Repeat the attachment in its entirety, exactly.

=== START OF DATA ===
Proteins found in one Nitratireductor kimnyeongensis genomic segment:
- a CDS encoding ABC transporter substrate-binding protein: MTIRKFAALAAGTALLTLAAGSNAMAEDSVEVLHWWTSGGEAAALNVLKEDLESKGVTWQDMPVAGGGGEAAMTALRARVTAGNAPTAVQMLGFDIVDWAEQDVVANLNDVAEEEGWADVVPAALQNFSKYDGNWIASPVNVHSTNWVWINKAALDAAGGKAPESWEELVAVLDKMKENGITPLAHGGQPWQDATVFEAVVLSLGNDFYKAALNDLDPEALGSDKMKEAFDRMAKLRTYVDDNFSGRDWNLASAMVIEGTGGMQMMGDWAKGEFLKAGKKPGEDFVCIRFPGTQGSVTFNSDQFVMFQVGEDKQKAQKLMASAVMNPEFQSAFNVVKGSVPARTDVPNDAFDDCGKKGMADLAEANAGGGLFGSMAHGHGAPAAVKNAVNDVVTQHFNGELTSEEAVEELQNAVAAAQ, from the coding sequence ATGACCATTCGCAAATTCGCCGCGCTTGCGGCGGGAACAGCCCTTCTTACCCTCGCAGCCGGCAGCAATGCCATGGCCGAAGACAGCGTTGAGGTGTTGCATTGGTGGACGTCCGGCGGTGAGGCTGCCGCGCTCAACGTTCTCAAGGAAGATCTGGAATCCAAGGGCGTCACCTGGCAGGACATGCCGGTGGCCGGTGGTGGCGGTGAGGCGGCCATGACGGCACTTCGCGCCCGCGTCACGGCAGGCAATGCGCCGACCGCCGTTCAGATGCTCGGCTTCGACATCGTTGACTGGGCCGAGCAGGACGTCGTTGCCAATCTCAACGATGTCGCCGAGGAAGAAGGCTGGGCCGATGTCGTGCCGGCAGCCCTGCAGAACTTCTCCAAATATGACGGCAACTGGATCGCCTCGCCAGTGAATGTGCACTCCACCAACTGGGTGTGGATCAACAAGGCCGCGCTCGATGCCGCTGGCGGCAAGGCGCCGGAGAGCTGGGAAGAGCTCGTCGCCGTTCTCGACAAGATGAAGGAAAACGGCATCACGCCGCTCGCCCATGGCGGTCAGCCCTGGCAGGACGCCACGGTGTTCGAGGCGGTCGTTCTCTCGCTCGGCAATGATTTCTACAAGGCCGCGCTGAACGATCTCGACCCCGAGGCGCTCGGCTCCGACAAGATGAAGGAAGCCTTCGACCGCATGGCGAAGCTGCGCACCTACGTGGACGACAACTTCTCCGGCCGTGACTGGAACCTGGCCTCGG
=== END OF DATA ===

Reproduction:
Proteins found in one Nitratireductor kimnyeongensis genomic segment:
- a CDS encoding ABC transporter substrate-binding protein: MTIRKFAALAAGTALLTLAAGSNAMAEDSVEVLHWWTSGGEAAALNVLKEDLESKGVTWQDMPVAGGGGEAAMTALRARVTAGNAPTAVQMLGFDIVDWAEQDVVANLNDVAEEEGWADVVPAALQNFSKYDGNWIASPVNVHSTNWVWINKAALDAAGGKAPESWEELVAVLDKMKENGITPLAHGGQPWQDATVFEAVVLSLGNDFYKAALNDLDPEALGSDKMKEAFDRMAKLRTYVDDNFSGRDWNLASAMVIEGTGGMQMMGDWAKGEFLKAGKKPGEDFVCIRFPGTQGSVTFNSDQFVMFQVGEDKQKAQKLMASAVMNPEFQSAFNVVKGSVPARTDVPNDAFDDCGKKGMADLAEANAGGGLFGSMAHGHGAPAAVKNAVNDVVTQHFNGELTSEEAVEELQNAVAAAQ, from the coding sequence ATGACCATTCGCAAATTCGCCGCGCTTGCGGCGGGAACAGCCCTTCTTACCCTCGCAGCCGGCAGCAATGCCATGGCCGAAGACAGCGTTGAGGTGTTGCATTGGTGGACGTCCGGCGGTGAGGCTGCCGCGCTCAACGTTCTCAAGGAAGATCTGGAATCCAAGGGCGTCACCTGGCAGGACATGCCGGTGGCCGGTGGTGGCGGTGAGGCGGCCATGACGGCACTTCGCGCCCGCGTCACGGCAGGCAATGCGCCGACCGCCGTTCAGATGCTCGGCTTCGACATCGTTGACTGGGCCGAGCAGGACGTCGTTGCCAATCTCAACGATGTCGCCGAGGAAGAAGGCTGGGCCGATGTCGTGCCGGCAGCCCTGCAGAACTTCTCCAAATATGACGGCAACTGGATCGCCTCGCCAGTGAATGTGCACTCCACCAACTGGGTGTGGATCAACAAGGCCGCGCTCGATGCCGCTGGCGGCAAGGCGCCGGAGAGCTGGGAAGAGCTCGTCGCCGTTCTCGACAAGATGAAGGAAAACGGCATCACGCCGCTCGCCCATGGCGGTCAGCCCTGGCAGGACGCCACGGTGTTCGAGGCGGTCGTTCTCTCGCTCGGCAATGATTTCTACAAGGCCGCGCTGAACGATCTCGACCCCGAGGCGCTCGGCTCCGACAAGATGAAGGAAGCCTTCGACCGCATGGCGAAGCTGCGCACCTACGTGGACGACAACTTCTCCGGCCGTGACTGGAACCTGGCCTCGG